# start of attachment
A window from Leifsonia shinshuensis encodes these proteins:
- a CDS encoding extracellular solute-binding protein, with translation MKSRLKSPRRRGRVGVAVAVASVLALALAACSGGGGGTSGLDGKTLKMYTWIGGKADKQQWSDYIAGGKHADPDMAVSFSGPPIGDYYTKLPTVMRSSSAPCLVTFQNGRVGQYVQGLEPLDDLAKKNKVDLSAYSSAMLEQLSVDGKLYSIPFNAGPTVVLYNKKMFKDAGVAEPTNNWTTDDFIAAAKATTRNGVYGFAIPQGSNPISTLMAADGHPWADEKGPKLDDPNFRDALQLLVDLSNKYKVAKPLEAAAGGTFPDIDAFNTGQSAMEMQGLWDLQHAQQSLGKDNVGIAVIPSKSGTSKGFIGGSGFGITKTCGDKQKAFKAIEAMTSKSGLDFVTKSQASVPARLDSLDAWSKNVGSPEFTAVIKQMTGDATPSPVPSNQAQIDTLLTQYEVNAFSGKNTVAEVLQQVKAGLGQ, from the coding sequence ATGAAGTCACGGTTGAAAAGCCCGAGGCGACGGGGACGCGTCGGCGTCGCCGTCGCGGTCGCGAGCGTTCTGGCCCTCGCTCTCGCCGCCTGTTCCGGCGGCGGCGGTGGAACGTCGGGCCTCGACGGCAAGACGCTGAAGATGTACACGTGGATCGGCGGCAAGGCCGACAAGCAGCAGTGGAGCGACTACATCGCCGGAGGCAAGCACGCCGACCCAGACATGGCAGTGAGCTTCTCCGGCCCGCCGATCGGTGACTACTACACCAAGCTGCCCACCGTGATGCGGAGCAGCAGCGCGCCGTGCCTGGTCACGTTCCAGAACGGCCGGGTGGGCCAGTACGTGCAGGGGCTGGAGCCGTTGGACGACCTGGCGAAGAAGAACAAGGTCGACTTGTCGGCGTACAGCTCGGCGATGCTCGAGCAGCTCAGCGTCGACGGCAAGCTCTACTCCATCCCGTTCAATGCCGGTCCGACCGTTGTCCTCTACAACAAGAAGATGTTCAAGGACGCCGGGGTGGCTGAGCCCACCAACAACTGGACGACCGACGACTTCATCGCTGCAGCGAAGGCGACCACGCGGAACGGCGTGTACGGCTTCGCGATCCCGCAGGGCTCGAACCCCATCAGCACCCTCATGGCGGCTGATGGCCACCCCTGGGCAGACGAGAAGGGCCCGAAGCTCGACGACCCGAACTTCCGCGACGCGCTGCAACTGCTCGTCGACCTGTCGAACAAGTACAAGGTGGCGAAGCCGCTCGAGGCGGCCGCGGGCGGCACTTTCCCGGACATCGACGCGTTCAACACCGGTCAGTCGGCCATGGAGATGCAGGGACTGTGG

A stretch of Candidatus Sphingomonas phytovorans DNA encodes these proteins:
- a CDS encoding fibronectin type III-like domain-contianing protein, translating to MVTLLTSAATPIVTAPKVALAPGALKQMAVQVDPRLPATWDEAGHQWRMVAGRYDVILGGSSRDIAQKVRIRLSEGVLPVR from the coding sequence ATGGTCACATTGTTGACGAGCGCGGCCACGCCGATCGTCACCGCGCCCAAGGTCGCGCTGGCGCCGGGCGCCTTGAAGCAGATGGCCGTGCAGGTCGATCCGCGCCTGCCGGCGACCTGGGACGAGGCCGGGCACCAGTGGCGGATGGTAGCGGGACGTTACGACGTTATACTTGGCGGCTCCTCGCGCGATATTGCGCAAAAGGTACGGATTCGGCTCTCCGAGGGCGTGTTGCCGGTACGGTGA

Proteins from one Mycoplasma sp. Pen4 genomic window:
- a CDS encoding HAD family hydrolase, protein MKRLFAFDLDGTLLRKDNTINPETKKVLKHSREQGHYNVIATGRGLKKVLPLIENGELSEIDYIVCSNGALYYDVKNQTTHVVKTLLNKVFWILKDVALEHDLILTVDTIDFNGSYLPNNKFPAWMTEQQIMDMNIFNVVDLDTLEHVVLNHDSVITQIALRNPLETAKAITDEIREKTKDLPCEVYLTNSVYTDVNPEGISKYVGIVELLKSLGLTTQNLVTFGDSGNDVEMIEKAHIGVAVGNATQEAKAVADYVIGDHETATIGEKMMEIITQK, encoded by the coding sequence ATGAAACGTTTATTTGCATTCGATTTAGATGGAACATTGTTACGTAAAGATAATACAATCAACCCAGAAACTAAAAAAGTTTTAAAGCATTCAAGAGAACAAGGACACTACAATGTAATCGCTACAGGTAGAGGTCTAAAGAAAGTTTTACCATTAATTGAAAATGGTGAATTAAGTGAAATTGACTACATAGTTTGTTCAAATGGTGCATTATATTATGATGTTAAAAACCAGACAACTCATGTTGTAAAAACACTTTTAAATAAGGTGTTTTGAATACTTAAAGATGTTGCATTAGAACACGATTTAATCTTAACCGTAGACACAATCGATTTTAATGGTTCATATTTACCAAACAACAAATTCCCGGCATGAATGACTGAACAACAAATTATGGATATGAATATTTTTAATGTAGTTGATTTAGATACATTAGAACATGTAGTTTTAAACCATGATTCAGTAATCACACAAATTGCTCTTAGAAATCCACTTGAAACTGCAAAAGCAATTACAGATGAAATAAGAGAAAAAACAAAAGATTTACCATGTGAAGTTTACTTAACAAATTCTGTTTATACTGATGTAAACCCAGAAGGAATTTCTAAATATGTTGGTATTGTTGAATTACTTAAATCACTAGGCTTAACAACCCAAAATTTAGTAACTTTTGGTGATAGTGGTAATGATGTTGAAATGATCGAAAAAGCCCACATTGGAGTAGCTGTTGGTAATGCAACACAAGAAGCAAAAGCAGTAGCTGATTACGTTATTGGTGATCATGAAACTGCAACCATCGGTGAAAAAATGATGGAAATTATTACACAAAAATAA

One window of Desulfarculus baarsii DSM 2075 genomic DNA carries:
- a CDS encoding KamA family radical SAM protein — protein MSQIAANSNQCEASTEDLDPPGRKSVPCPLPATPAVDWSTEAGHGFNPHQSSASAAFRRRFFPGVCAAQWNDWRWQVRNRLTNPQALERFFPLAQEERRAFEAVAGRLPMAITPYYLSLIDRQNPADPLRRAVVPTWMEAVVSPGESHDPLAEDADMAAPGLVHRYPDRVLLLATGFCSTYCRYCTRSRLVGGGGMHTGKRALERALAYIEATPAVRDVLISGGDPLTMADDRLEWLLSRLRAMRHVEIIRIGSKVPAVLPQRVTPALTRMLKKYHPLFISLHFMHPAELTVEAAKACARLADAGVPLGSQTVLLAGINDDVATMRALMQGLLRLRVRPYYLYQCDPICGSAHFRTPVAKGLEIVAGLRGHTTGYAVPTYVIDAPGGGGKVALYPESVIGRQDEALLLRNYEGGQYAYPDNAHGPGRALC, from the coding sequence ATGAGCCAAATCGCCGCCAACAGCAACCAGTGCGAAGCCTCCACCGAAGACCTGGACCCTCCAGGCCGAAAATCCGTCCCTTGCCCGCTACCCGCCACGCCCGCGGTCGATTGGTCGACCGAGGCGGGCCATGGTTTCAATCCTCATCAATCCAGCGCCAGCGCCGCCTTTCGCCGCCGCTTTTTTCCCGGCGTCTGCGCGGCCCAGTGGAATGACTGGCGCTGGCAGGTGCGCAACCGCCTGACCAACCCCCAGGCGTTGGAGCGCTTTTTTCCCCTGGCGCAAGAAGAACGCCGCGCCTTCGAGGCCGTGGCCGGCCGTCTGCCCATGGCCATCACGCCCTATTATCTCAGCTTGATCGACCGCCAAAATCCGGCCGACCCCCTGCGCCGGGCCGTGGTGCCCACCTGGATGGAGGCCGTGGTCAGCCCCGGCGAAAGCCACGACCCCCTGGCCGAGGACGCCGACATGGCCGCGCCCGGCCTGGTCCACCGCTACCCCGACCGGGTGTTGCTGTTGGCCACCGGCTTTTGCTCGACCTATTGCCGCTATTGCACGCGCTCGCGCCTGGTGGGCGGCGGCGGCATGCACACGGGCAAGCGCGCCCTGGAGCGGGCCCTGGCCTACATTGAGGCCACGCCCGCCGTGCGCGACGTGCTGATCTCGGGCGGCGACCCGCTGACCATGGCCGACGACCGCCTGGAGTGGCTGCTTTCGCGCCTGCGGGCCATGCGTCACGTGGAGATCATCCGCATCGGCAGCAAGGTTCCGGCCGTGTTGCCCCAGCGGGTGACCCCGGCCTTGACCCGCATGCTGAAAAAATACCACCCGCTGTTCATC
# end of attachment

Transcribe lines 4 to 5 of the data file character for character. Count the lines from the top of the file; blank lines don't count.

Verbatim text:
- a CDS encoding fibronectin type III-like domain-contianing protein, translating to MVTLLTSAATPIVTAPKVALAPGALKQMAVQVDPRLPATWDEAGHQWRMVAGRYDVILGGSSRDIAQKVRIRLSEGVLPVR from the coding sequence ATGGTCACATTGTTGACGAGCGCGGCCACGCCGATCGTCACCGCGCCCAAGGTCGCGCTGGCGCCGGGCGCCTTGAAGCAGATGGCCGTGCAGGTCGATCCGCGCCTGCCGGCGACCTGGGACGAGGCCGGGCACCAGTGGCGGATGGTAGCGGGACGTTACGACGTTATACTTGGCGGCTCCTCGCGCGATATTGCGCAAAAGGTACGGATTCGGCTCTCCGAGGGCGTGTTGCCGGTACGGTGA

Proteins from one Mycoplasma sp. Pen4 genomic window: